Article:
Department of Health

Add Immunizations to Back to School List

Immunizations help prevent certain diseases; parents should add immunizations to their back to school checklists.

September 8, 2011 | 2 min reading time

This article is 9 years old. It was published on September 8, 2011.




Backpack…check. Ink pens…check. Composition notebooks…check. Calculator…check. As parents check off their back-to-school preparations, it is important to add one more thing to the list: immunizations.

According to Bill Dotson, the Bureau Chief for Women, Children, & Adolescent Health, "one of the most important things parents can send their children back to school with is a current record of immunizations." While many schools require up-to-date immunizations before a child can start school, some may let them go ahead and start classes without them. This can create a situation where children continue on through the school year without receiving the immunizations they need. Why is this a problem? Well, there are two reasons.

First of all, within the United States, the historic use of immunizations has helped to eliminate diseases like polio and smallpox. However, some of these diseases are still present and even common in other countries. Within many of those countries, immunizations are not available and the diseases can easily be spread from person to person. As exposed individuals move from country to country, there is the possibility of reintroducing some diseases into other places like the United States. As a resettlement area for refugees and a city with an increasing immigrant population, St. Louis City could be affected in this way. However, current up to date immunizations can protect against that.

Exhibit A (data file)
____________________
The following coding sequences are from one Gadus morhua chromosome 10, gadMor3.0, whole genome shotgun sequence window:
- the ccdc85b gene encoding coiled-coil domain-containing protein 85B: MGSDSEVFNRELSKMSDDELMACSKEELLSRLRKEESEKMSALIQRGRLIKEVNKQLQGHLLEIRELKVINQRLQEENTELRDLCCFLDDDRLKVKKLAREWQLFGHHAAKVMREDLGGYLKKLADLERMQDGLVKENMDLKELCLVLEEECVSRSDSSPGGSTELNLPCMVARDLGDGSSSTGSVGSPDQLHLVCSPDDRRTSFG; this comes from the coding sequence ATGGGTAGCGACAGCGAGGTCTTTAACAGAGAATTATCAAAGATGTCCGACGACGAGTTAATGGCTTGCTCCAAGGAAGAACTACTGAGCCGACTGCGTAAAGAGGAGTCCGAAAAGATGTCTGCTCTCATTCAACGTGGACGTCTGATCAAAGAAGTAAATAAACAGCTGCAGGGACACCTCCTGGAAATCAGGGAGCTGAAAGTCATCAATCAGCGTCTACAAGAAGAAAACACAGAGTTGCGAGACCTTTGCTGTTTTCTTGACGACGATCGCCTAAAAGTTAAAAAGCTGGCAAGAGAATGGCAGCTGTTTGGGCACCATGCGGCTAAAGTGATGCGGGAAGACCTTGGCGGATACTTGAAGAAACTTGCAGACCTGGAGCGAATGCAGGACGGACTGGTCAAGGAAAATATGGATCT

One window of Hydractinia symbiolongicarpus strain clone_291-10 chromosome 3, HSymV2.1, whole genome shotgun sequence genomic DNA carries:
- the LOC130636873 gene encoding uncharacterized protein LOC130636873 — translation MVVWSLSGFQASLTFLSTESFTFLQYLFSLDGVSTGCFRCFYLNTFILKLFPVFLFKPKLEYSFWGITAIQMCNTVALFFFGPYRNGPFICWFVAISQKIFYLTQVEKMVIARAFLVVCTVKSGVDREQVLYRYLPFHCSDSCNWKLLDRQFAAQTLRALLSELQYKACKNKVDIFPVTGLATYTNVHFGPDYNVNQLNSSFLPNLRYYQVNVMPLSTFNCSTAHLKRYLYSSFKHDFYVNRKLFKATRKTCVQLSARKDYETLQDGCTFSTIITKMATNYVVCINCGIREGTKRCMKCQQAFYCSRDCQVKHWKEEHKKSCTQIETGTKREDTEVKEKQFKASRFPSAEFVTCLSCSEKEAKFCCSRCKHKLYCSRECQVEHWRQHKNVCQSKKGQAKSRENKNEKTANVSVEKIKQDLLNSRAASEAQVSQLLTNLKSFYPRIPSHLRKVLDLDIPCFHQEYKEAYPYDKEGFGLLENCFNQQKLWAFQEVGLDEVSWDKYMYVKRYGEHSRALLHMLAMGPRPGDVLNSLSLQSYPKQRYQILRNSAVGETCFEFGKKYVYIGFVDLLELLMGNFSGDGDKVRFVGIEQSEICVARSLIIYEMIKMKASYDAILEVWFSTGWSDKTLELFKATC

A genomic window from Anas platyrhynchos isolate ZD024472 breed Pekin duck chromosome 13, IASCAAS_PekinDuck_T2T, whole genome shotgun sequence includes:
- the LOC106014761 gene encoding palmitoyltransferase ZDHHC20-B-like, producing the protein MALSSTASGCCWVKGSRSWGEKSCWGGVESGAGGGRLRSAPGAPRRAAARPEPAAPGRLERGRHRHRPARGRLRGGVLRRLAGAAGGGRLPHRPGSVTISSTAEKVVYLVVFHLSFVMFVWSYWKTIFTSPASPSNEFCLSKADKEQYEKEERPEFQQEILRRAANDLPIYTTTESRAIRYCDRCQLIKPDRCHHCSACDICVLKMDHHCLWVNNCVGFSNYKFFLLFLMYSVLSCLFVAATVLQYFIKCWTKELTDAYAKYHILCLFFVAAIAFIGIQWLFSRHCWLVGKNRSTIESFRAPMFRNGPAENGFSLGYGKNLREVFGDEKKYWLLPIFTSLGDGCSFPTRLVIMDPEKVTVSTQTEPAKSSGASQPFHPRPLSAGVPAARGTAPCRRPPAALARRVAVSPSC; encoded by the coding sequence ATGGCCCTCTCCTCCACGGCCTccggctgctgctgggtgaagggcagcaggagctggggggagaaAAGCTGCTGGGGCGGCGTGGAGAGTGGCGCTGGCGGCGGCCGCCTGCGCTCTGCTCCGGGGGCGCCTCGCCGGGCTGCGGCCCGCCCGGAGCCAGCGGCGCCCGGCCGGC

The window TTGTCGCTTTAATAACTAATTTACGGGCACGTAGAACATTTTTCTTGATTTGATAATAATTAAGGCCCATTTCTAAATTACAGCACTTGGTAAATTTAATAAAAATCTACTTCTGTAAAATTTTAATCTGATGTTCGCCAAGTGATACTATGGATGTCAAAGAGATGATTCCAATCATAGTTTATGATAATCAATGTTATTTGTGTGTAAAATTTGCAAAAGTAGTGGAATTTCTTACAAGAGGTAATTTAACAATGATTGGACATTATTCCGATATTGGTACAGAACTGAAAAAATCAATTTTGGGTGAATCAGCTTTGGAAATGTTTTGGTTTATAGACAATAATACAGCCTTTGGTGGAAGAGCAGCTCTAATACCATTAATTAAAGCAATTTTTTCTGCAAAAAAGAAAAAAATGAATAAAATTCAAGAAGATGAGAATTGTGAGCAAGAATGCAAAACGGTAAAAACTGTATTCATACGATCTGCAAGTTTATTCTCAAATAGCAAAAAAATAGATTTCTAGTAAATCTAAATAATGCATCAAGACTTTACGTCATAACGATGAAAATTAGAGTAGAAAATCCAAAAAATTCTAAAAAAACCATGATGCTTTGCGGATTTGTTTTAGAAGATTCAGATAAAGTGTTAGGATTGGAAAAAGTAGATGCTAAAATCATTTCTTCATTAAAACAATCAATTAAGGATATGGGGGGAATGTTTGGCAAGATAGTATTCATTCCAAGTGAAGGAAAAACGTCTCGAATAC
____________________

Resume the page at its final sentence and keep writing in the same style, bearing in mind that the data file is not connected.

The second reason is that these diseases are totally preventable. Taking immunizations on-time and in the recommended doses can prevent children from contracting serious and often deadly diseases. While most children do not enjoy getting immunized, being sick is far worse. Being sick will cause a child to miss valuable school time, and fall behind in their studies. It will also cost the parents time away from work to take care of their sick child. There may be additional costs as well for medical treatment. It adds up to far more than the slight inconvenience offered by getting the required immunizations.

The School Health Nurses at the Department of Health encourage every parent to ensure that their child has all the required immunizations at the start of this school year. For more information about which vaccinations are recommended for what ages, please visit the Missouri Department of Health and Senior Services at:


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